One of the most prominent theatres in Scotland, the King’s Theatre dates back to the beginning of the 20th century. It’s primarily known for its world class musicals and pantomimes, however also receives many top touring comedies, dance performances and circus productions. Over the years, the theatre has seen many famous faces in its longstanding history, including Laurence Olivier, Katherine Hepburn and Michael Jackson.
The theatre was designed by English theatrical architect Frank Matcham, who was responsible for the design of several theatres dotted around Glasgow. The King’s Theatre remains among his most renowned work, with a marble foyer, decorative auditorium and Matcham’s speciality of using fibrous plasterwork. The Edwardian theatre is one of Scotland’s listed buildings, thanks to its spectacular, intact baroque design and importance in the community.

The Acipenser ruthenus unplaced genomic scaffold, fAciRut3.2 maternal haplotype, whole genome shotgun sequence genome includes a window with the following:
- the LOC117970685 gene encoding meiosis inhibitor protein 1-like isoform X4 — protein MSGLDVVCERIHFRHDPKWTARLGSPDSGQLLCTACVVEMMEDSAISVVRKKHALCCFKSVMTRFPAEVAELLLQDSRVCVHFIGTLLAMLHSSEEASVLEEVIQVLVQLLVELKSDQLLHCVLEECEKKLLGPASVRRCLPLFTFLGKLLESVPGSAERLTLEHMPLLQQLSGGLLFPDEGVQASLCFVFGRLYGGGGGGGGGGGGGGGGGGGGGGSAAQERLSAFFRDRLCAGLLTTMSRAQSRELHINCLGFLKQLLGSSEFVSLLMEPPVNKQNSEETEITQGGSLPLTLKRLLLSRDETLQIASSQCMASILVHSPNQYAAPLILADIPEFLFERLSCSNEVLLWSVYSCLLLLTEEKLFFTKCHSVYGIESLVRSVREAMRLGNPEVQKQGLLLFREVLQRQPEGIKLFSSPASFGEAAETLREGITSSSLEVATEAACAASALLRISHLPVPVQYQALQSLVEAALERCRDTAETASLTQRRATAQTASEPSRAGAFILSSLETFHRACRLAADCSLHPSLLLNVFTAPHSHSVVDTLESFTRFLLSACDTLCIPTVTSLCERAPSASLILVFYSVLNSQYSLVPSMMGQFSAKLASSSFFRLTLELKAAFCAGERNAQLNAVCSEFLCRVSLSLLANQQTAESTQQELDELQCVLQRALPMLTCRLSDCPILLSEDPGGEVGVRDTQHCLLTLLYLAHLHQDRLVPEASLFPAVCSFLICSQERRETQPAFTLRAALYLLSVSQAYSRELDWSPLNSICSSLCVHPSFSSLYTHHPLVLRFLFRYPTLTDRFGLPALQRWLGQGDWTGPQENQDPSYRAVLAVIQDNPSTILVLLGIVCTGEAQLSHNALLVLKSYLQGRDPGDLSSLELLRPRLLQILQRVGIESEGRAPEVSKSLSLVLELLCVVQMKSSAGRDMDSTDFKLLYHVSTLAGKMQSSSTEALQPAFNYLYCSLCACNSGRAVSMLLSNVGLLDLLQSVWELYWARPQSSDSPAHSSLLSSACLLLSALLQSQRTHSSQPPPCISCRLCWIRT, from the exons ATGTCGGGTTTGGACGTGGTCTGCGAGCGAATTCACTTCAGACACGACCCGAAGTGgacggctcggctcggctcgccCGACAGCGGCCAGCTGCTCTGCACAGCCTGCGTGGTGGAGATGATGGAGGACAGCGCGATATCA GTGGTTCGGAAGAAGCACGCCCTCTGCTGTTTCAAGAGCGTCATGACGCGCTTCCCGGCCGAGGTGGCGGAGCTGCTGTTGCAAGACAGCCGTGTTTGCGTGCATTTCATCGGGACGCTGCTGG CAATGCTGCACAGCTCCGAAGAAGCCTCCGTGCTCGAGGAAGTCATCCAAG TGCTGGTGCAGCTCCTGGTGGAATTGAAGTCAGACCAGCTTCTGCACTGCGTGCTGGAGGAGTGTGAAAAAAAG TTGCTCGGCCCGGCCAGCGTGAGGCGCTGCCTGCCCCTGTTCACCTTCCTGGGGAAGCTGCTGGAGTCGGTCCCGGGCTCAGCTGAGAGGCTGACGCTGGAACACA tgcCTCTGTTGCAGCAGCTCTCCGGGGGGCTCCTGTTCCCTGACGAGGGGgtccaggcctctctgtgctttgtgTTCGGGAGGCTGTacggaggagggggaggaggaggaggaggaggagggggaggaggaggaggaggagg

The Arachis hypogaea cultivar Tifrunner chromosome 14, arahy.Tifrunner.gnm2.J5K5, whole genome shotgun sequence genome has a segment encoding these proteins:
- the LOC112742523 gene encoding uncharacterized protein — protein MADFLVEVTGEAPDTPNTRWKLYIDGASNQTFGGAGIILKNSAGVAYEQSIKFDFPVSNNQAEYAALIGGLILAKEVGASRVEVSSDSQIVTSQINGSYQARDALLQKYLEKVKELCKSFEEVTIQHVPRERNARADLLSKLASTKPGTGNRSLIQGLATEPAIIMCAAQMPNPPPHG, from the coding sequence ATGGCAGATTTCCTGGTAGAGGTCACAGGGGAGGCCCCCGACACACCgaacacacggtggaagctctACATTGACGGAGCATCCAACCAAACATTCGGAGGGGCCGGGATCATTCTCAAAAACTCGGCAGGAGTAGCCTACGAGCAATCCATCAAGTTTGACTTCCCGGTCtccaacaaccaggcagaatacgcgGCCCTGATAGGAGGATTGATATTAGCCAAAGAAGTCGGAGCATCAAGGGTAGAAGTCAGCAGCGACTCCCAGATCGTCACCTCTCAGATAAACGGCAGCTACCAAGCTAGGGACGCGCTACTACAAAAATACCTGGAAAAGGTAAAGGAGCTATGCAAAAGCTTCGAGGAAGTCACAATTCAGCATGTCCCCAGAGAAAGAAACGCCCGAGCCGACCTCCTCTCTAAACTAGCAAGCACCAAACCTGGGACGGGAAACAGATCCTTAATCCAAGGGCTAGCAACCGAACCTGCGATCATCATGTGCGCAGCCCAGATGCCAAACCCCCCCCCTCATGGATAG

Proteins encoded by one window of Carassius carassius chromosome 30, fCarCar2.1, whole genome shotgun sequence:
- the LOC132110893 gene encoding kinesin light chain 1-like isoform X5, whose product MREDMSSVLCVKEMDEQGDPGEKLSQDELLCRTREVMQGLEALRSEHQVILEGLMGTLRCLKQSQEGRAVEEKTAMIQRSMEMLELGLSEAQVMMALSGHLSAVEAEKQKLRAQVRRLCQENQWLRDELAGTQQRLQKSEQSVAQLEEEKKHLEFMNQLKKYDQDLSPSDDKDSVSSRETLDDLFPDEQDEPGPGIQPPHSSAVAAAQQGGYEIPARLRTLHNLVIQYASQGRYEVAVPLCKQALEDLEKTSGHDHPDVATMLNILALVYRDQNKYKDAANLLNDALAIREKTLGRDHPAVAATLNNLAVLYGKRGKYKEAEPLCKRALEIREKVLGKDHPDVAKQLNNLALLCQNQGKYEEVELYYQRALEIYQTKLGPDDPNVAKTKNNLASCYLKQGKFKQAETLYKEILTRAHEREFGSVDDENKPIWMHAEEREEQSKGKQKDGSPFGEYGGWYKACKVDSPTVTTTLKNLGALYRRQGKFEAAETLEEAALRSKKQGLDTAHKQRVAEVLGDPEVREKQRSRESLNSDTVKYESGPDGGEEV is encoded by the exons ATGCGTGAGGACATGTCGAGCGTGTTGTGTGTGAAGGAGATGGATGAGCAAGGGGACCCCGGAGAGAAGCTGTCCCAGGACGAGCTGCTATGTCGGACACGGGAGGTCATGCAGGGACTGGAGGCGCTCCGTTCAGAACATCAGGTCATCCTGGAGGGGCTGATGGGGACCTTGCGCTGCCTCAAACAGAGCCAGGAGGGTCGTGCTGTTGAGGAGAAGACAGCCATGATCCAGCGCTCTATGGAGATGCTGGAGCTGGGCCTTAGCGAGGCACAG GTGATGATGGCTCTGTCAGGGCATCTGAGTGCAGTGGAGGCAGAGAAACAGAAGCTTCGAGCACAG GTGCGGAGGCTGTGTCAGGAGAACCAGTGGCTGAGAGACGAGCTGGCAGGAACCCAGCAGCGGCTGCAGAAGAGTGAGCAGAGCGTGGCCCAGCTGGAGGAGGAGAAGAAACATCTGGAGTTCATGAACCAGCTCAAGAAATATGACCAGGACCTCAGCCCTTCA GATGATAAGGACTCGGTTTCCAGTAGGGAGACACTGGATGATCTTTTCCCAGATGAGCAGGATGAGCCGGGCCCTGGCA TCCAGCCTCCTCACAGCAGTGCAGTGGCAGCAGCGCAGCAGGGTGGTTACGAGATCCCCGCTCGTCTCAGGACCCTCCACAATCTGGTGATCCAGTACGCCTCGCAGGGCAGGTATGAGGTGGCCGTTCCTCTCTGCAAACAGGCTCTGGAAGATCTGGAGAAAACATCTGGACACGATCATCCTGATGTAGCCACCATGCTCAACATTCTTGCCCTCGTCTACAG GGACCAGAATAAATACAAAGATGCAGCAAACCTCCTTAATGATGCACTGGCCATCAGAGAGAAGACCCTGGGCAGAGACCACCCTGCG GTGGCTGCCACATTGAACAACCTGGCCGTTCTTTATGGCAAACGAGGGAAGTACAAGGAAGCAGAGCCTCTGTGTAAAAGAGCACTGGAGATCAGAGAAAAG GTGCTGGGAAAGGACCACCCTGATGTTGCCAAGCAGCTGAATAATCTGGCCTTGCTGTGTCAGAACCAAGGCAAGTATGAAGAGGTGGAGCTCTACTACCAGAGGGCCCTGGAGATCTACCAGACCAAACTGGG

Its significance was further eminanted when it provided the venue for the 1930s Legendary Half-Past Eight Show, the site where Queen Elizabeth met country superstar Dolly Parton at the Silver Royal Jubilee Gala in 1977, and the host for the opening ceremony of Glasgow’s European City of Culture in 1990.
Glasgow City Council operates a supervised 24hr, pay-on-foot (credit cards accepted) multi-storey car park behind the theatre in Elmbank Crescent with access via Elmbank St. Parking after 6pm costs £2.50 and this charge entitles you to park until 8am the following day. This car park has spaces reserved for people with disabilities.
Charing Cross station is on the low level line between Queen Street (connections with main line trains and Buchanan Street Underground) and Partick (connection with Underground) stations. Turn right outside the station entrance then right again on reaching Bath Street. The Kings' front door is around one hundred yards on your right.
Routes 18, 42, 44 & 57 go past the theatre on Bath Street travelling west and along Sauchiehall Street travelling east.